Tag Archives: thriller

Read 3 of 2023. Age of Vice by Deepti Kapoor

Age of Vice by Deepti Kapoor

Title: Age of Vice
Author: Deepti Kapoor
Publisher: Juggernaut Books
ISBN: 978-9393986481
Genre: Thriller, Contemporary Fiction, Literary Fiction
Pages: 560
Source: Publisher
Rating: 5/5

Age of Vice is a book that doesn’t cut corners. It doesn’t hold back from saying what it wants to about the vast difference between the haves and the have-nots in the Indian society, and what happens because of that. At the same time, it is heartfelt in the way the story unfolds sometimes. Mind you, those times are very rare in the book, so when you find them, you are overwhelmed, broken, and realise your failings as a person, in comparison to that of the well-nuanced, messy, struggling-with-life, and fractured characters that inhabit these five-hundred-and-forty pages.

Age of Vice is set in Delhi – the book opens with a crime – and Kapoor doesn’t shy from showing us how it was done – getting into the gory details, and the intended result of that crime that takes place in 2004, but the story begins in 1991 with Ajay – a boy of eight – a boy from a lower caste – a Dalit, and what happens to him till and after he starts working for Sunny Wadia, the heir to the Wadia empire and its nefarious dealings. Basically, a crime syndicate, and how inextricably the stories of Ajay and Sunny will be linked for years to come. And in all of this, there is Neda, the headstrong journalist, whose gumption is tested to the point of it not being there, whose moral compass is uprooted, and how she becomes a part of the world inhabited by Sunny.

There is opulence, decadence, wealth that one cannot imagine – brands being dropped constantly on every other page, and while initially I thought what was happening, I realised very soon that it was much-needed. To show the farmhouse culture of Delhi, to understand the poor, we must understand the wealthy. Kapoor has this insider-outsider perspective – there is biting satire that unravels itself slowly and quite deliciously. As a reader, you must wait, you must go through the finer details of living – and losing, and the sheer heartbreak of the story – of Sunny and Neda’s love, of how as humans we will go to any stretch sometimes to ensure we have the one elusive characteristic that places us on the top of it all – POWER.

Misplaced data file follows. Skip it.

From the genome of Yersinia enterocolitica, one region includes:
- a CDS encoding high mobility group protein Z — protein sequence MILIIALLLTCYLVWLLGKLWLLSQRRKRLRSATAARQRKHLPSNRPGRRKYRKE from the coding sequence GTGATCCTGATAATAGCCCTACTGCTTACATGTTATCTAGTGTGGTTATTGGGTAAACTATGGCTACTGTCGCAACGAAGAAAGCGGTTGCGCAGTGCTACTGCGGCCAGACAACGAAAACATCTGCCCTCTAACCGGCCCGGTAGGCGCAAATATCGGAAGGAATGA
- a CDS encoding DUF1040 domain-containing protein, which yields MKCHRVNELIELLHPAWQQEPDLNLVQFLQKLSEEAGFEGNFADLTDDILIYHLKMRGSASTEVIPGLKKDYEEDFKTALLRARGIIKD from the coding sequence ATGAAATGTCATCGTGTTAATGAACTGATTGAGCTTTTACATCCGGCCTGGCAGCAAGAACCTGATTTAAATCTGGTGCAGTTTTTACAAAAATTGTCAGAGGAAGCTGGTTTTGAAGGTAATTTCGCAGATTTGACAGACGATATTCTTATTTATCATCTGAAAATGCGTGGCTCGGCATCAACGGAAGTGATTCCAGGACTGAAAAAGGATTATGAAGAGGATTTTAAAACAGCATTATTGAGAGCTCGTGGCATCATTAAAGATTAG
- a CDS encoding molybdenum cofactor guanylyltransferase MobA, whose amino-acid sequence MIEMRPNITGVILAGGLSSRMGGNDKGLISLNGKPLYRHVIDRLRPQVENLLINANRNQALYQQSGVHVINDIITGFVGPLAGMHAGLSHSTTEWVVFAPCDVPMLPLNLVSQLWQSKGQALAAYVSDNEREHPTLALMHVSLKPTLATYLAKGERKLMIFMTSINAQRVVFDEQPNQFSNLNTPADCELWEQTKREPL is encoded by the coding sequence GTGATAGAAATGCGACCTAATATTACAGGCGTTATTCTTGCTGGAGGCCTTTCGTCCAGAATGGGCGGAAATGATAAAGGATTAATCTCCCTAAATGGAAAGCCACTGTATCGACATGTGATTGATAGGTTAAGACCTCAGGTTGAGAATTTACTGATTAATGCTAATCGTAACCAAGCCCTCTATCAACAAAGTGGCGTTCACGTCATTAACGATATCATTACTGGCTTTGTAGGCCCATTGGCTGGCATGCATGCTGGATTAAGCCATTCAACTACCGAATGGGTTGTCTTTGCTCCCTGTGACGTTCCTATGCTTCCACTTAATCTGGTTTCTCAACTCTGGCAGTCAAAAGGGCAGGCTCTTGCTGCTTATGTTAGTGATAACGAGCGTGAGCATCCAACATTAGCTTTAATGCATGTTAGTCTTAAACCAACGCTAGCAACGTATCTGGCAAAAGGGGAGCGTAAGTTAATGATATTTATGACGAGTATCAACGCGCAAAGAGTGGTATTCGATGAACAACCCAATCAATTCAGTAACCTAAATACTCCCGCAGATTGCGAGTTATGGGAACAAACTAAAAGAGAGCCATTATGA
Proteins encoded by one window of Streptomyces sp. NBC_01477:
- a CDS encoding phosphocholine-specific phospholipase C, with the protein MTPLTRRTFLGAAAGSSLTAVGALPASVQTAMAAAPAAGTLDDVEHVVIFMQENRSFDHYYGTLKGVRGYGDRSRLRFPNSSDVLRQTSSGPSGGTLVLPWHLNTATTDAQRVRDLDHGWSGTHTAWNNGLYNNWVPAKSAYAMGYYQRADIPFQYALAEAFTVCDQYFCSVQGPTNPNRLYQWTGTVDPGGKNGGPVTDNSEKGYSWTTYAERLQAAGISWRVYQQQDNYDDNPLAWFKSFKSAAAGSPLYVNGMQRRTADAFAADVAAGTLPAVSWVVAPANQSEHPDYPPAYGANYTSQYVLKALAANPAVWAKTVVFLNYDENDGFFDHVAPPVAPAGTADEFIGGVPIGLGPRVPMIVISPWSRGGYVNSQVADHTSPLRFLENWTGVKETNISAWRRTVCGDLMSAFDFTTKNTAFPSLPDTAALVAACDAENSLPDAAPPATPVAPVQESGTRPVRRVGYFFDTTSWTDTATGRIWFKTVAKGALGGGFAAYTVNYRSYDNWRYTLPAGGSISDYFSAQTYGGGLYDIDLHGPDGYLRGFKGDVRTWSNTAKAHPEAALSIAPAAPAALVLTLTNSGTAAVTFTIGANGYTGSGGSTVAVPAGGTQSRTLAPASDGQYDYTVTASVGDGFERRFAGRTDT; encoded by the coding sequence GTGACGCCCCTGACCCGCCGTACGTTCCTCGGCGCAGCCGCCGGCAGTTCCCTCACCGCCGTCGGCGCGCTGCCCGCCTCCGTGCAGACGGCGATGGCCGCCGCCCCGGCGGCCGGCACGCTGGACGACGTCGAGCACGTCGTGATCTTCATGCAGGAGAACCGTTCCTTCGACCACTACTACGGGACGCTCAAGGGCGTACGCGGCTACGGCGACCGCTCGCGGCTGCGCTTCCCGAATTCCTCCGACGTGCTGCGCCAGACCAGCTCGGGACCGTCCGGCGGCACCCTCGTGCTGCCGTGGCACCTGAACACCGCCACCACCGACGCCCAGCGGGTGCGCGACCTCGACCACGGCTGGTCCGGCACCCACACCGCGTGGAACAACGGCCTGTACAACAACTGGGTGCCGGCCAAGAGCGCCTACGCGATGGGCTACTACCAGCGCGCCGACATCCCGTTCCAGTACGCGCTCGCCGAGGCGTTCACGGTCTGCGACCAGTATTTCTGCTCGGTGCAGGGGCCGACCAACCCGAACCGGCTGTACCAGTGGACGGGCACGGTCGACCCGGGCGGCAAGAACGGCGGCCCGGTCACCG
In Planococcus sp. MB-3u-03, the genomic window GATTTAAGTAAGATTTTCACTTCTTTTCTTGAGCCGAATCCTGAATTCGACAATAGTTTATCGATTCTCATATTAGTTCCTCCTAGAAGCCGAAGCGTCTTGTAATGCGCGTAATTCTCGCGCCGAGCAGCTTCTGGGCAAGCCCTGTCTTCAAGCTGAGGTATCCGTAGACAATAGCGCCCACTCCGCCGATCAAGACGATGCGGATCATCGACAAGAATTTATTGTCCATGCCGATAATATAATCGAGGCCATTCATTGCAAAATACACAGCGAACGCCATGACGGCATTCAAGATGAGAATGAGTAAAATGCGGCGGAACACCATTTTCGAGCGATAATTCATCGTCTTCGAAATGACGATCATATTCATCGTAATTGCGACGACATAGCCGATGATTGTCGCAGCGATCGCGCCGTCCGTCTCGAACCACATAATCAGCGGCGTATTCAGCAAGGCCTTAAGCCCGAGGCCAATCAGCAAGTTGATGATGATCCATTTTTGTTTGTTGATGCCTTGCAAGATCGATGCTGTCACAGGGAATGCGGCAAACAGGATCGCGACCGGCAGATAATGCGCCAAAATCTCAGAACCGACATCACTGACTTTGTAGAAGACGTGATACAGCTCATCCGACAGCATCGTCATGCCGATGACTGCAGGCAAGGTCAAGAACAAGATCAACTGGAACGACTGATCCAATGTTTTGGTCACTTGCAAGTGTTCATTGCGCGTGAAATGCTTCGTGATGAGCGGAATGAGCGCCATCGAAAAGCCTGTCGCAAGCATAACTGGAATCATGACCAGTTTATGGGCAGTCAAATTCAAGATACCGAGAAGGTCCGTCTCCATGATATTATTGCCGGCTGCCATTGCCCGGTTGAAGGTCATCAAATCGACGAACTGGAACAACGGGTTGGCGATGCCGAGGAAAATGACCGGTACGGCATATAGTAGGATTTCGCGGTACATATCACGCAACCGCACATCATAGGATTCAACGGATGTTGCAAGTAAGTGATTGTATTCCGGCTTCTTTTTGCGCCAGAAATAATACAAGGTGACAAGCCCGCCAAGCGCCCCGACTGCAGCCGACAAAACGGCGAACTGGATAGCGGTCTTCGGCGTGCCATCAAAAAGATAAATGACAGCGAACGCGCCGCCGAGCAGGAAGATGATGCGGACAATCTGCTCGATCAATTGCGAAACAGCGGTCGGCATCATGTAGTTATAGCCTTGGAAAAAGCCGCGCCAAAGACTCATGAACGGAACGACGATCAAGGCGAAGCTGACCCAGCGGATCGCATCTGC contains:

Power to claim people, to make them see where they belong in the larger scheme of things, to rule them all (Bunty Wadia and his brother, Vicky Wadia’s constant pursuit), to understand who must be manipulated and controlled to what extent, the plot of Age of Vice races on full-throttle mode. Incidents happen swiftly – people die at the drop of a hat, injustices take place and no one dare utter a word because of the “crime family” at the helm, and Kapoor’s Delhi seethes, and spectates, and we move from place to place with guilt, the idea of freedom in the minds of the characters, never letting go of privilege, of understanding its worth, of being punched in the face with self-awareness, and to then bear the burden of living.

Deepti Kapoor takes us through Goa, the hills of Himachal, Nepal, back to Delhi, to Italy even, to the center of it all – Uttar Pradesh, and all the places to make us understand the futility of living – there is no higher purpose anyway. There are truths and lies, and in-between the ones – the living who tell them daily, to live after all.

Age of Vice is about decaying – the rotting that takes place spectacularly, on such a grand level that the ones involved, the ones watching from the sidelines, and the ones encouraging it also perhaps – know it all – they are aware of what is going on and yet cannot take their gaze away, they cannot walk away – they must endure. Deepti’s writing is sharp, incisive, and makes no bones about how it is. “It is what it is” – this phrase came to my mind so many times as I turned the pages, and it sticks – the indifference of the phrase lingers throughout the book, and in this indifference stems the need to seek validation, to make something of your life, to make it worth it, to make it count – whether for Ajay it is the idea of family, or for Sunny it is about validation – the strong sense of urgency to do good or the idea of it, and ultimately for Neda – to try so hard to be right and yet constantly failing to her own lofty ideas about living.

The back and forth between the sacred, the profane, the good, the bad, the moralistic, the amoral makes Age of Vice what it is – a reflection of our times, of the Kalyug that Deepti mentions at the beginning of the book, the dark times, of the doomsday cometh, of pain and pleasure – both unbearable – the complexity of living, and the simple ways of death – Kapoor’s writing astounded me, made me want to get up and slap a few characters, to show them the way, to play God even, only to quickly realize that as a reader I had been given no power at all – so I enjoyed the read, lapped it all up, thought about the book for days to come, and cannot wait for the next two instalments of this fantastic trilogy.

Read 75 of 2022. The Island by Adrian McKinty

The Island by Adrian McKinty

Title: The Island
Author: Adrian McKinty
Publisher: Little, Brown and Company
ISBN: 978-0316531283
Genre: Thriller
Pages: 384
Source: Publisher
Rating: 4/5

It had been a while since I read a good thriller, and I am so glad I decided to read this one. Also, do not go on a vacation to an island. After reading this book, I sure wont. The Island is well about an island called Dutch Island that is menacing. The people there have their own rules, it is surrounded by shark-infested waters, it is a dry place, and of course a family is at major risk, due to a certain chain of events.

Tom Baxter and his new wife Heather and his children Olivia and Owen thought this would be a regular vacation. Heather wanted to bond with the children and well, the others just wanted to see Australia, till they veer off the beaten track and enter the Island, where they have to be on their feet, if they want to live.